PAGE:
Spinal Cord Injury Spotlight: Matt Coiro’s Story of Strength
The effects of a spinal cord injury can be devastating and the road to recovery long.
Through rehabilitation programs such as NeuroRestorative Avalon Park, Matt Coiro and other individuals with spinal cord injury learn the skills they need to become more independent and to rebuild their lives.
One morning in December of 2008 Matt Coiro was on his way to work, commuting by bicycle to his job in IT, where he had worked for 25 years. Matt’s bike suddenly hit the unmarked ledge of a storm drain on the bike path he was riding on, sending him over the handle bars and leaving him with a spinal cord injury. After receiving rehabilitative care at several other programs, Matt came to NeuroRestorative Avalon Park’s day treatment program for six weeks, during which time he worked on strength training and increasing his functional skill level.
Prior to the accident, Matt was an athlete in every sense of the word. He regularly worked out at the gym, biked and kayaked. Matt participated in several kayak races, including the 52-mile Suwannee River Challenge and Marathon, and the 68-mile WaterTribe Ultra Marathon. It was not uncommon for Matt and his wife, Stephanie, to bike 40 miles together on a Sunday. Today Matt is channeling the focus and endurance he once reserved for athletics, to meet his rehabilitative goals.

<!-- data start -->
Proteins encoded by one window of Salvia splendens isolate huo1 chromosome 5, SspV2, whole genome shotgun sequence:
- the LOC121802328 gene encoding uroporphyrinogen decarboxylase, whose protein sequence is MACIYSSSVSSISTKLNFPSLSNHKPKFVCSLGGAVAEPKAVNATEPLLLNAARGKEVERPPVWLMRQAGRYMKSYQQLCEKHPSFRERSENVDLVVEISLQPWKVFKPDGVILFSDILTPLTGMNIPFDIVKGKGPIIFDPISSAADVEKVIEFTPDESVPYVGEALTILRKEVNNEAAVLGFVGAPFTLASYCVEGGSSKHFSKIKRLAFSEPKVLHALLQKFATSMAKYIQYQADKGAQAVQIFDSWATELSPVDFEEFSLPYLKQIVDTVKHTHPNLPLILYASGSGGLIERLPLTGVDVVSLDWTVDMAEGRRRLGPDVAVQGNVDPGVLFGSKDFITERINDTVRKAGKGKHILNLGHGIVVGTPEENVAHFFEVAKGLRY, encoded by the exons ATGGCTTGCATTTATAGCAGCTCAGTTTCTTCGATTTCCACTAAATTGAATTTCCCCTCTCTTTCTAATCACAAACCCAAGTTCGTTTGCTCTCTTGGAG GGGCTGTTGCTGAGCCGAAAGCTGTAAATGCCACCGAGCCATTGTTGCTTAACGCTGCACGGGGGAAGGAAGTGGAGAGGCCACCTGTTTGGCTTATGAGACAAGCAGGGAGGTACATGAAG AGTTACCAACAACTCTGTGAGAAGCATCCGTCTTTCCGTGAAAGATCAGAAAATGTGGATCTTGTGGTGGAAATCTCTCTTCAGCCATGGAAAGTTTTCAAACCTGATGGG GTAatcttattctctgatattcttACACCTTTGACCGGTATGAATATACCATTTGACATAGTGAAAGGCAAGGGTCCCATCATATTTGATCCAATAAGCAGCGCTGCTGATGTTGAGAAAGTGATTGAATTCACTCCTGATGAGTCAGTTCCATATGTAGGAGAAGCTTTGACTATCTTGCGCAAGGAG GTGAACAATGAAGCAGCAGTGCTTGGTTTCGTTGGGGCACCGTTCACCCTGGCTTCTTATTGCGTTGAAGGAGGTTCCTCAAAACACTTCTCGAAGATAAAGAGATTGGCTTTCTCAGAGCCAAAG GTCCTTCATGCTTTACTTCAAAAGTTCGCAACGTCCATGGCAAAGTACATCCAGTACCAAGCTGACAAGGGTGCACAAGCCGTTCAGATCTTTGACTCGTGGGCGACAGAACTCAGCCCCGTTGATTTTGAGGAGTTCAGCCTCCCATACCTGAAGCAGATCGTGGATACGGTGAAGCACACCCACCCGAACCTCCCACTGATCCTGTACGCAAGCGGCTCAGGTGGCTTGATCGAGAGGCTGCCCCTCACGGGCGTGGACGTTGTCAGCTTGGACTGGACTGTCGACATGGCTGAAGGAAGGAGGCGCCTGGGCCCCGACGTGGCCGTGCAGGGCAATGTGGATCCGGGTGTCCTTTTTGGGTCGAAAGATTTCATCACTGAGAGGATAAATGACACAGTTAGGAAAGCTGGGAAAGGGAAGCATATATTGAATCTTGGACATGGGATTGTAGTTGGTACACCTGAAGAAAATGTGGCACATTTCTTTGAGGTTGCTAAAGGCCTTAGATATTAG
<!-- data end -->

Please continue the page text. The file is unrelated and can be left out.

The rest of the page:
“I set little goals for myself that are attainable. I try to focus on the things I can do and not dwell on what I can no longer do,” said Matt.
“The key to success is empowering SCI participants to help them regain a sense of control over their lives,” said Robin M. Kohn, MSW, LCSW, a social worker who has worked with individuals with spinal cord injury for more than 25 years. “Once they can establish their own routine that works for them, it is a great feeling.”
Matt started driving again last December using a medically-adapted van, allowing him the freedom of not having to rely on others to drive him places. He is currently searching for part-time employment doing IT helpdesk support. Although things are different than they were before his injury, Matt chooses to keep a positive outlook on life. He says what keeps him motivated is the support of his family and friends.
“Stephanie has been my biggest advocate,” said Matt of his wife. “My sister has been incredible as well. I never knew how many friends I had until I was injured.”